Thick bad stress.jpg - 79kB

You can see the bands are tight and bright. There's large stress in this piece and it's only luck that it hasn't cracked. It might never crack or it could start at any minute. But either way I doubt I could try to warm this up in a flame without it developing a crack. Putting it in a kiln and going through an annealing cycle is the only way to get rid of the stress in this piece.

The next piece is an example of how a complex shape with thick glass has to be flame annealed and cooled slowly using a soft flame to ensure it will survive after being formed.

Thick good flame anneal.jpg - 117kB

The flange is 44mm dia and 10mm thick, it's on a 28 mm tube with a 2mm wall. This sort of shape with a thick right angle would not survive being cooled down like the last piece. So in this case being careful with the rate of heating and cooling after a proper flame annealing treatment has left only very slight stress in the glass. It will survive being reworked and added to a large flask as a flange port, then the whole item will be annealed.

But the fact it was flame annealed to allow it to survive being made is testament to how annealing with a flame is to be done properly, if I didn't know just what size and shape of flame to use I wouldn't have been able to make this item. I also use a bunsen burner to control the rate of cooling.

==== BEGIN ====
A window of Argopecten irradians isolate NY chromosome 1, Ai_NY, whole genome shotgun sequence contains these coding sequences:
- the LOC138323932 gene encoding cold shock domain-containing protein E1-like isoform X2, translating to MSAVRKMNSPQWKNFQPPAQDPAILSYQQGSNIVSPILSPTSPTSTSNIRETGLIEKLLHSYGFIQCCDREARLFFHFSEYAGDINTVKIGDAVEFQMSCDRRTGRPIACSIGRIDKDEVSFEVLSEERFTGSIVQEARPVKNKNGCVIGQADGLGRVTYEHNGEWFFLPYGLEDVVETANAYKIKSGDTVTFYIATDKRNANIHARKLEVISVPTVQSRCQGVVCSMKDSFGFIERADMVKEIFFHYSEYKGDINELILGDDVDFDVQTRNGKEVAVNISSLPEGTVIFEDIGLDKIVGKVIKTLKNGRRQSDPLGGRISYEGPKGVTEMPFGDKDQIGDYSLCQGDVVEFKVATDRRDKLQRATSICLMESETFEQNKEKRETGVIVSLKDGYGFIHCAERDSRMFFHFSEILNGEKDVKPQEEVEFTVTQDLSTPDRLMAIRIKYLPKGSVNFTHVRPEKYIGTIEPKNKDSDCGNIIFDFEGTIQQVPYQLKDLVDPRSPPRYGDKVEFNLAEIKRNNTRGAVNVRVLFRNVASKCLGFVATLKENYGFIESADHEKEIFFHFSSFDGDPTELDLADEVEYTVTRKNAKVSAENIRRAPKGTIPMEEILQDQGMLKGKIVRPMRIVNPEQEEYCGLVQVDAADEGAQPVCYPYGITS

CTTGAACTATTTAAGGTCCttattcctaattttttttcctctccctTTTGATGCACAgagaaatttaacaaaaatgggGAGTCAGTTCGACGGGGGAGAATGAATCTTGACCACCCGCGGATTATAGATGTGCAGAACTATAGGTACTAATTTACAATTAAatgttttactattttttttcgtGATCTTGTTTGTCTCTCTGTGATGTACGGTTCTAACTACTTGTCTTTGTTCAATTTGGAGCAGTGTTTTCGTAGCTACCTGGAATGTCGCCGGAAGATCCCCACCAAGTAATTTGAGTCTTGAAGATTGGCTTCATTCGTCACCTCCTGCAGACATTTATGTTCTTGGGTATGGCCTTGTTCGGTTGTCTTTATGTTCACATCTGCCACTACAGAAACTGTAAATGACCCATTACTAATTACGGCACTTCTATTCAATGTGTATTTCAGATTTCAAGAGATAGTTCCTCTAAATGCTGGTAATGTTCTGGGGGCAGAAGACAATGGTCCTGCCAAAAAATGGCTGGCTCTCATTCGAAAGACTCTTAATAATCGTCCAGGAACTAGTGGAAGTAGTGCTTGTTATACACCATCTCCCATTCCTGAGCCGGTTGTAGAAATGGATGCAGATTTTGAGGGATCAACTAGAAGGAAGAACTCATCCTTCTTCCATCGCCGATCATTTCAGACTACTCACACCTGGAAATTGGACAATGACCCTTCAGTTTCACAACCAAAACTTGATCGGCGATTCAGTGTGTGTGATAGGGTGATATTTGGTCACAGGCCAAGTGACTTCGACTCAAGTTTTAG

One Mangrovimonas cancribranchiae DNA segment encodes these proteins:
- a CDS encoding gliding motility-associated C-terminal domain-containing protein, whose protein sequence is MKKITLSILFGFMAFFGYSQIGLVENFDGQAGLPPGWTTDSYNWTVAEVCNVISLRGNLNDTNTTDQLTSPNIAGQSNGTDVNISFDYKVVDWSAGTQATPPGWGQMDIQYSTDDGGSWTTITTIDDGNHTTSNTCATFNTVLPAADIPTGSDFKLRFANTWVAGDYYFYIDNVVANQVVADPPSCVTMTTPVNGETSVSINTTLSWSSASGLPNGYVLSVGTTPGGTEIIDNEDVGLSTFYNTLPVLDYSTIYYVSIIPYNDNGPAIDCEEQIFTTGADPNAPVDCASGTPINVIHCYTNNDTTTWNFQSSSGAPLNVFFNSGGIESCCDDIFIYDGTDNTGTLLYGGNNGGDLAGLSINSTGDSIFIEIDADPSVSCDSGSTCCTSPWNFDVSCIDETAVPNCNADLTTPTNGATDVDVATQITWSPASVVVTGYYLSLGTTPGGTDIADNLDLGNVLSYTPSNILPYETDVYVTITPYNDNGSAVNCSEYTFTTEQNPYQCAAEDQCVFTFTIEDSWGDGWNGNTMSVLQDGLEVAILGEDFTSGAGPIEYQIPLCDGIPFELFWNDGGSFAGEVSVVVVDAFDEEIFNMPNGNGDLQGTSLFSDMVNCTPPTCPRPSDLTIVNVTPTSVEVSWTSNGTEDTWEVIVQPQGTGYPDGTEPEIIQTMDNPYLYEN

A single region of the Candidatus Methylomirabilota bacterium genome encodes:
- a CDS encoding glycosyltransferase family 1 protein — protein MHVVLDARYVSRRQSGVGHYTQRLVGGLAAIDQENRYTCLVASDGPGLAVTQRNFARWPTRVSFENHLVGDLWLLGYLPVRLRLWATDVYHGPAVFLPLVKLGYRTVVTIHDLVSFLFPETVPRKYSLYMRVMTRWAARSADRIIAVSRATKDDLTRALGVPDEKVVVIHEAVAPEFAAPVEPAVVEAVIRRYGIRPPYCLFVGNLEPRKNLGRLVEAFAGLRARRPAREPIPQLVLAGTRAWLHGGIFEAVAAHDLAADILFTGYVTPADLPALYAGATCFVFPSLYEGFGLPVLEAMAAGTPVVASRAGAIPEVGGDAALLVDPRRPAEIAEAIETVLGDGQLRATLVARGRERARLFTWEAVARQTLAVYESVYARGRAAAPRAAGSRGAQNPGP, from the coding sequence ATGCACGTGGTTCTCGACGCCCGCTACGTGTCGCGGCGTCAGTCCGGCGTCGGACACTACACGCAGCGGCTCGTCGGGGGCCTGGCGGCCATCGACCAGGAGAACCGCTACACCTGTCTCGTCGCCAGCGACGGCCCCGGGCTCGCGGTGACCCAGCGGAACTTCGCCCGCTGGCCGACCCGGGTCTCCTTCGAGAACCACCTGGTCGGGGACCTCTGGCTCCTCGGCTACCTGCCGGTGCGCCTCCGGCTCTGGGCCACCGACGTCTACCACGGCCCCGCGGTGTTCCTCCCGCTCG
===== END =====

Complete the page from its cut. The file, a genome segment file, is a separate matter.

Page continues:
The points to be made here is that stress in glass has a range to it. Knowing when it's going to be important and when it's not important as the situation dictates is a skill developed with some experience. By properly flame annealing you reduce the chance of the piece cracking before you can see the stress using polarized light. And you might have made something will have some stress but not large enough and not in a position where it's going to matter.

When you do start to want to produce more complex items then get a kiln and properly anneal at 565C.